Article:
Casey, who is a swim champion, fills the vacancy left by Vincent J. Tompkins, who departed for Brown in the fall.
“Brian Casey has a rich expertise in academic planning, faculty development, and the range of policies that support faculty life,” Dean of the Faculty William C. Kirby wrote in an e-mail yesterday.
Kirby has said he hopes to expand the Faculty, currently at nearly 700 professors, to 750 by 2010.
Since moving into his University Hall office—which is directly above Kirby’s—in early January, Casey has been involved in what he called an “aggressive” faculty recruiting season.
Even as his downstairs neighbor is preparing to move out of University Hall and University President Lawrence H. Summers is preparing to vacate Mass. Hall, Casey said the administrative exodus will not prevent him from bringing new faculty members to campus.
“It presents some challenges,” Casey said. “However, the act of selecting scholars, the act of appointing new colleagues is the work of the Faculty and they do the searching, and so I have a primary responsibility to be part of that process, and that’s going to go on, it has to go on.”
Casey said he is working with departments like Government, History, and Economics to develop multi-year planning tools for faculty searches, which currently occur on a year-to-year basis.
Casey said that he will also focus on developing new policies regarding junior faculty, in keeping with FAS efforts to improve junior faculty members’ opportunities for tenure.
“The institution has enacted a fairly significant way in which it understands the role and development of junior faculty,” Casey said, adding that he will help “make sure our policies reflect that institutional shift.”
Casey studied law at Stanford and received a Ph.D from FAS’ history department in 2000. At Brown University, he served as assistant dean for academic plannin before arriving in the Yard.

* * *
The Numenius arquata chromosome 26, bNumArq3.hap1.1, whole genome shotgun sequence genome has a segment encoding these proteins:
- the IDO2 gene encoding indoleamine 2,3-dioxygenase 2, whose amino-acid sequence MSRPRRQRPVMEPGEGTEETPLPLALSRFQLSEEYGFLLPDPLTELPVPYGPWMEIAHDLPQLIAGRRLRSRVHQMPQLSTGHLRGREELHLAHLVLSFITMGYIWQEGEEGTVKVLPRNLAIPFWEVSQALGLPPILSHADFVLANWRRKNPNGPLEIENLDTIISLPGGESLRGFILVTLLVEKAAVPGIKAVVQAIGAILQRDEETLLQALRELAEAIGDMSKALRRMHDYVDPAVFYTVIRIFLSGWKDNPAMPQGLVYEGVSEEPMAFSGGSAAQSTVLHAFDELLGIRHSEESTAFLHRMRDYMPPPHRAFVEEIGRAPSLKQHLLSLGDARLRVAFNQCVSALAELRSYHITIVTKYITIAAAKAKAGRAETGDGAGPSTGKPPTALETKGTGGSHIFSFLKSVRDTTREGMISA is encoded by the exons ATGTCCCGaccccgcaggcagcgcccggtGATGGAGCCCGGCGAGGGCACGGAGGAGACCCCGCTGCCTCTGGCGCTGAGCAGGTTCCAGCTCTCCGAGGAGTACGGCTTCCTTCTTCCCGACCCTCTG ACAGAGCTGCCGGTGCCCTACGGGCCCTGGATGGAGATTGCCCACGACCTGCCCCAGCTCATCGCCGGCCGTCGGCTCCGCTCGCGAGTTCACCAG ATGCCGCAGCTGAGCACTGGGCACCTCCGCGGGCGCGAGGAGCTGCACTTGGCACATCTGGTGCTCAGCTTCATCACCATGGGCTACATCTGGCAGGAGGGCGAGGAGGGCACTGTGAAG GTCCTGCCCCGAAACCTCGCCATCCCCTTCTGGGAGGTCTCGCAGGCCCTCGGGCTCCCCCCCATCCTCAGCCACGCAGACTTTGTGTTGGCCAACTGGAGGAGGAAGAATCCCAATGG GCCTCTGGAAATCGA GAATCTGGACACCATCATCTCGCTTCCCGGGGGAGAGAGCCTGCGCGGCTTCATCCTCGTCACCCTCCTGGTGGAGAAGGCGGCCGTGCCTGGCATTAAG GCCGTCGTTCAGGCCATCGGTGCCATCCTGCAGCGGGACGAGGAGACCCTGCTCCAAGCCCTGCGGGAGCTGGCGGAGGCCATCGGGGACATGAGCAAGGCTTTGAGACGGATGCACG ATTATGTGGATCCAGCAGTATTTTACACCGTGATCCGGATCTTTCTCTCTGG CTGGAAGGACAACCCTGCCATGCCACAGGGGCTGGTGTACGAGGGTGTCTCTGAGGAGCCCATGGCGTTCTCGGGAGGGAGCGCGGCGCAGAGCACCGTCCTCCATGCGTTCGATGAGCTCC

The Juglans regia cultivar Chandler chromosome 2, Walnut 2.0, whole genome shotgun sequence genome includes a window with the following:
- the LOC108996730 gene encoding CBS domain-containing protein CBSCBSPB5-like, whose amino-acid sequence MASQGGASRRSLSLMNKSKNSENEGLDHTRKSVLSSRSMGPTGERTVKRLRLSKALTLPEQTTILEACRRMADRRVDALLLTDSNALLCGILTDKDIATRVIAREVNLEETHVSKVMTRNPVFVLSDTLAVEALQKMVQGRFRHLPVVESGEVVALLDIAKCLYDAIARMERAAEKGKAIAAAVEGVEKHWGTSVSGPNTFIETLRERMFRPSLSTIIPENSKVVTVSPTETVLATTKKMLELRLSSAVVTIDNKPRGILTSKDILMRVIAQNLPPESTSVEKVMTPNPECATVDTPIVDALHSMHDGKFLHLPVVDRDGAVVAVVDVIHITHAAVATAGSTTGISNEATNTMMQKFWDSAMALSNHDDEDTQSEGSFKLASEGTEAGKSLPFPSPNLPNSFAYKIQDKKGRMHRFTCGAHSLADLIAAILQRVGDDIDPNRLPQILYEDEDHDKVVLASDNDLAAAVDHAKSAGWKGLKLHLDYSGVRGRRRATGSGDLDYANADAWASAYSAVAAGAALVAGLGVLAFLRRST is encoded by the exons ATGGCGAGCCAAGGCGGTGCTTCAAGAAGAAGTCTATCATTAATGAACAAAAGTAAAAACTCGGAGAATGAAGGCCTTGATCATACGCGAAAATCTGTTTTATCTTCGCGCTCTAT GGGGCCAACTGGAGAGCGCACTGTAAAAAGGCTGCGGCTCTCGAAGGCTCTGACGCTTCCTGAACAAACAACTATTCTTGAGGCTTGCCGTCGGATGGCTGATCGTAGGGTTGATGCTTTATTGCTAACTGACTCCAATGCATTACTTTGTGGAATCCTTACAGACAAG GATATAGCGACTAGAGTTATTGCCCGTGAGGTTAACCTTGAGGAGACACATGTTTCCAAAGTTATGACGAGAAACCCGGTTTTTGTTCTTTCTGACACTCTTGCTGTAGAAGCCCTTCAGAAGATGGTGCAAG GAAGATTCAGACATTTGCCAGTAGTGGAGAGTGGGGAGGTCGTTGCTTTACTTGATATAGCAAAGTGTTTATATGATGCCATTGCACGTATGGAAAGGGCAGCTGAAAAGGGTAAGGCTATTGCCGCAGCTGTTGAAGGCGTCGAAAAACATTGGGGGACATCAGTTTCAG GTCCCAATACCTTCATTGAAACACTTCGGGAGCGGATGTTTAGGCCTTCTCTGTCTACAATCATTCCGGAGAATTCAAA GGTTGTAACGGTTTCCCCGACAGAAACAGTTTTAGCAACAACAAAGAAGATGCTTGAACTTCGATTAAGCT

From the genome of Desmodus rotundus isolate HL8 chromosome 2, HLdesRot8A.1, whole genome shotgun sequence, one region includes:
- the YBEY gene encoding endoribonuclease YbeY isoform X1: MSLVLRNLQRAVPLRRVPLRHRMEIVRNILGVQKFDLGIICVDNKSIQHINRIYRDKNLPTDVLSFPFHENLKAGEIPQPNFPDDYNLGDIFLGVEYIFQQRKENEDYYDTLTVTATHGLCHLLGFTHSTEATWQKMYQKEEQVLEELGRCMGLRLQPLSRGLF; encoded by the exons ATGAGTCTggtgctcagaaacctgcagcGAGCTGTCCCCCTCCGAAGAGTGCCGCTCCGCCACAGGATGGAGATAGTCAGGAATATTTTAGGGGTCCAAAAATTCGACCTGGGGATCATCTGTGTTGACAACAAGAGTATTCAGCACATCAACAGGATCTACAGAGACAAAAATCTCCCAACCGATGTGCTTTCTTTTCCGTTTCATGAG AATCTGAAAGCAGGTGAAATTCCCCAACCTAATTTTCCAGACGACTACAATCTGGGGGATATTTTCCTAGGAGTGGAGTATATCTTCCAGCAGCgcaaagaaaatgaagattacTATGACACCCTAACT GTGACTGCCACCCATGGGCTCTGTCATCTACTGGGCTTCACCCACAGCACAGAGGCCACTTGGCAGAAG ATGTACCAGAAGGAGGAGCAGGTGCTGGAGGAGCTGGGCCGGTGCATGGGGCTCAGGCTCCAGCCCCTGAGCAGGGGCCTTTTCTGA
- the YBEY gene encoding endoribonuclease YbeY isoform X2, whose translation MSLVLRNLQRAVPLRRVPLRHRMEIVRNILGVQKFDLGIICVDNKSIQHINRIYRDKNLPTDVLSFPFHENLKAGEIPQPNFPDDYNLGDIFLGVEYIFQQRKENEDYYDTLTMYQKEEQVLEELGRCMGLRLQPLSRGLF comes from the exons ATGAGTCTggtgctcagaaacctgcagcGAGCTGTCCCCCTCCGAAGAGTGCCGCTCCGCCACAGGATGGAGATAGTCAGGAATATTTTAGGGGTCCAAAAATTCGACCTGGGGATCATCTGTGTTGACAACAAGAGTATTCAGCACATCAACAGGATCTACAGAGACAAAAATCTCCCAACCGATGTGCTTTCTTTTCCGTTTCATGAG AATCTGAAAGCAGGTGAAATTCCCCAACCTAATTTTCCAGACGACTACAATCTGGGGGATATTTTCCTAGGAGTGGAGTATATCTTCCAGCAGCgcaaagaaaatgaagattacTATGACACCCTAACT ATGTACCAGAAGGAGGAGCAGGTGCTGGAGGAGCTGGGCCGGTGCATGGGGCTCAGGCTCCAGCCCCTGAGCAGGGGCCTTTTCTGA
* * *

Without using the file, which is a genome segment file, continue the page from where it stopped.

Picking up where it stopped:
Casey said he learned at Brown that faculty involvement in the recruiting process is essential for successful faculty growth—a lesson that he said he hopes to bring to his new appointment.
“While it’s wonderful to expand the faculty, it’s actually quite hard to expand the faculty well,” he said.
After eight weeks at Harvard, Casey said he is impressed by the intensity of faculty recruitment, which he described as a “longer and much more arduous process” than that at Brown.
“The process by which the Faculty here scour internationally for opinions about rising scholars is an extremely intense and intensive process and the burdens that places on our Faculty is quite palpable,” Casey said. “I’m amazed by the seriousness and the energy that is brought to searching.”
Casey brings seriousness and energy to pursuits outside of University Hall as well as inside.
A national champion last year in three swimming events, Casey practices his butterfly stroke in Blodgett Pool at 5:30 a.m. every day.
“My days can be—at both Brown and Harvard—very intensive intellectually, politically, socially,” said Casey, who has been swimming since he was five. “It’s a nice balance to go to a pool and just be a swimmer.”
At the pool, Casey finds repose from his decanal duties.
“They just know me as Brian who is the butterflyer,” said Casey of his swimming pals. “And that’s a relief.”
—Staff writer Lulu Zhou can be reached at email@example.com.